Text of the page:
Wednesday, April 24

Sustainable South: New Roots Against Food Deserts

Karyn Moskowitz. Photo by New Roots.

Louisville, Kentucky is often hailed as one of the emerging food-and-drink capitals of the South. But Karyn Moskowitz believes that her city is afflicted by what she calls "food apartheid," and that thousands of low-income Lousiville residents suffer from preventable illnesses due to lack of access to fresh, healthy food. As the founder and director of New Roots, a non-profit that works to improve the distribution and utilization of fresh foods, Moskowitz strives for a just and sustainable food system in the Ohio River valley.

A passion for food justice inspired Moskowitz to create the non-profit. Through New Roots, she works with farmers and food justice leaders to facilitate leadership development in Louisville neighborhoods with limited access to fresh produce. The mission is to provide education about healthy eating, to provide access to fresh food, and to work with communities to adjust food policy on a local level. By working with traditionally marginalized neighborhoods to relearn community food history and gain leadership skills, so-called "food deserts" in and around Louisville are transformed into centers of plenty.
Fresh Stop. Photo by New Roots.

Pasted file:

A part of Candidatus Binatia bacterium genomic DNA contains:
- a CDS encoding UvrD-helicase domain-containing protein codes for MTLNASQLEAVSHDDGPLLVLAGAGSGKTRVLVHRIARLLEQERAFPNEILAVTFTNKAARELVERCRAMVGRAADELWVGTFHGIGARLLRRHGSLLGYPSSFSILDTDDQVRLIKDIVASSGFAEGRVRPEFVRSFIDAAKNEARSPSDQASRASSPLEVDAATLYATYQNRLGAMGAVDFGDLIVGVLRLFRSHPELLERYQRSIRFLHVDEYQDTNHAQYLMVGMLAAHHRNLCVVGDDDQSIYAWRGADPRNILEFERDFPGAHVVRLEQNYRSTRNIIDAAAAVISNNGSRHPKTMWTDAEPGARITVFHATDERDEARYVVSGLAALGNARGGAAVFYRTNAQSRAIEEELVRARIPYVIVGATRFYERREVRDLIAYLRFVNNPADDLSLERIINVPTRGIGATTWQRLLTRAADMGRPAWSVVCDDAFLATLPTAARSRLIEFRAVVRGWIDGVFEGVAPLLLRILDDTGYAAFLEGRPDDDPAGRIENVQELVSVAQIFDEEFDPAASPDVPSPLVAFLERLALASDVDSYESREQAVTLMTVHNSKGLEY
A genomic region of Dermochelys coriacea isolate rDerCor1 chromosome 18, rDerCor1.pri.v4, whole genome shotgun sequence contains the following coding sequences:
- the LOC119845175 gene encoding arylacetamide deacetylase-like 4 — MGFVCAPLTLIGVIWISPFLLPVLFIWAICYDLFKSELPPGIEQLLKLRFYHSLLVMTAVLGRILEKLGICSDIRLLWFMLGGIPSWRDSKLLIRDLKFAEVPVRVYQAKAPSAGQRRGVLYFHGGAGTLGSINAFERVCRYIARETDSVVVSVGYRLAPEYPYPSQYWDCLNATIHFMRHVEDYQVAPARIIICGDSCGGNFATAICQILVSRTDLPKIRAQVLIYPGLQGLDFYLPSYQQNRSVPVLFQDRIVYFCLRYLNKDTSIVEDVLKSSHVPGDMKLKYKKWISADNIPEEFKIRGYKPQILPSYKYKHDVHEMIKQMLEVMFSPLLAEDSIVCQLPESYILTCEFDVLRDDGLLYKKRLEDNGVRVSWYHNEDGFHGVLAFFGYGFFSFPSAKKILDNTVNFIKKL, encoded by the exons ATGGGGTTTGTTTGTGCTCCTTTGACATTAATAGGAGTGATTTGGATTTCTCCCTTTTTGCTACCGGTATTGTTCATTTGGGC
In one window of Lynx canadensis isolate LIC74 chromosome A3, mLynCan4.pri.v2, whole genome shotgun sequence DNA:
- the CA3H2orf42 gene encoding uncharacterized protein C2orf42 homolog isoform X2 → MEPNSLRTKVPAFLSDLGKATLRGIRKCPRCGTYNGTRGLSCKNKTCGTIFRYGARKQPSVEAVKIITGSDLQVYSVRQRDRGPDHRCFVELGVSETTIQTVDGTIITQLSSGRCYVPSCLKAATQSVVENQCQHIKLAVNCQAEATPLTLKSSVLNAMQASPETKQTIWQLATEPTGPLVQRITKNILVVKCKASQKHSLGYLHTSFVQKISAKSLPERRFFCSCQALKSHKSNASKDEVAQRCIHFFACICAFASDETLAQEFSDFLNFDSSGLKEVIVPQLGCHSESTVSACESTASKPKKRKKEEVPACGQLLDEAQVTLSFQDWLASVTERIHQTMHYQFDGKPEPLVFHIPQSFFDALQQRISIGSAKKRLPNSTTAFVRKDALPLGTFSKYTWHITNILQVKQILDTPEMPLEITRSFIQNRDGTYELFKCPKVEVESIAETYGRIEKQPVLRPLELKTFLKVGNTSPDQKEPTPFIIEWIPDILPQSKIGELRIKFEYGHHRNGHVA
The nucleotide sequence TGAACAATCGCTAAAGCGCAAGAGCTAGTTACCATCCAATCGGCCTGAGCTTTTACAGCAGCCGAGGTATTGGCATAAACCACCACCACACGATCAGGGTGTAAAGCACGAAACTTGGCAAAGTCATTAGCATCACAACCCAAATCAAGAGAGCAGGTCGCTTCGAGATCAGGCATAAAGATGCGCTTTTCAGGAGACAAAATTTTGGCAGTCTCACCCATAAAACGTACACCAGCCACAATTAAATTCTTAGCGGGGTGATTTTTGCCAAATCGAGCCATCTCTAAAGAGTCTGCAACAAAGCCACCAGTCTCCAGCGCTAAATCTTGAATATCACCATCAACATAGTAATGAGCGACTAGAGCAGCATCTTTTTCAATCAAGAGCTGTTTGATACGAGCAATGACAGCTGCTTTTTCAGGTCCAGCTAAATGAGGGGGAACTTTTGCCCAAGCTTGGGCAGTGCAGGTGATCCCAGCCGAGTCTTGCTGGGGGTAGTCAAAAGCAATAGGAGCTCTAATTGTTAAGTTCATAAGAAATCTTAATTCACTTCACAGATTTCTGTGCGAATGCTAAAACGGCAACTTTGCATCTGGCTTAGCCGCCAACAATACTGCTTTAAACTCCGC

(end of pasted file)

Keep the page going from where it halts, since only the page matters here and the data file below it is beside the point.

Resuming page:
One of the organization’s programs, Fresh Stop, serves hundreds of low-income families every year by selling produce shares on a sliding scale. The program brings together communities to make wholesale purchases of fresh, organic food from local farmers. In doing so, costs are reduced for participating families. One summer, for example, Fresh Stop customers could buy cantaloupes for 25 cents a piece. Beyond serving as a low-cost CSA, Fresh Stop also offers recipes and tips on how to prepare the produce it sells.

Moskowitz believes in social change from the ground up. In addition to projects with New Roots, she works in the areas of public interest and environmental law for citizens’groups nationally. She has an MBA in environmental management, and has been named one of twelve Jewish Women in Environmental Activism by the National Women’s Archive in 2010, one of ten “Green Jewish Women” by Jewish Woman Magazine in 2009, and was a member of Slow Food’s Terra Madre Conference delegation to Italy in 2008 and 2010.

Emilie Dayan, our office intern/assistant/chief collaborator, blogs weekly about issues of nutrition, sustainability, and food policy in the South.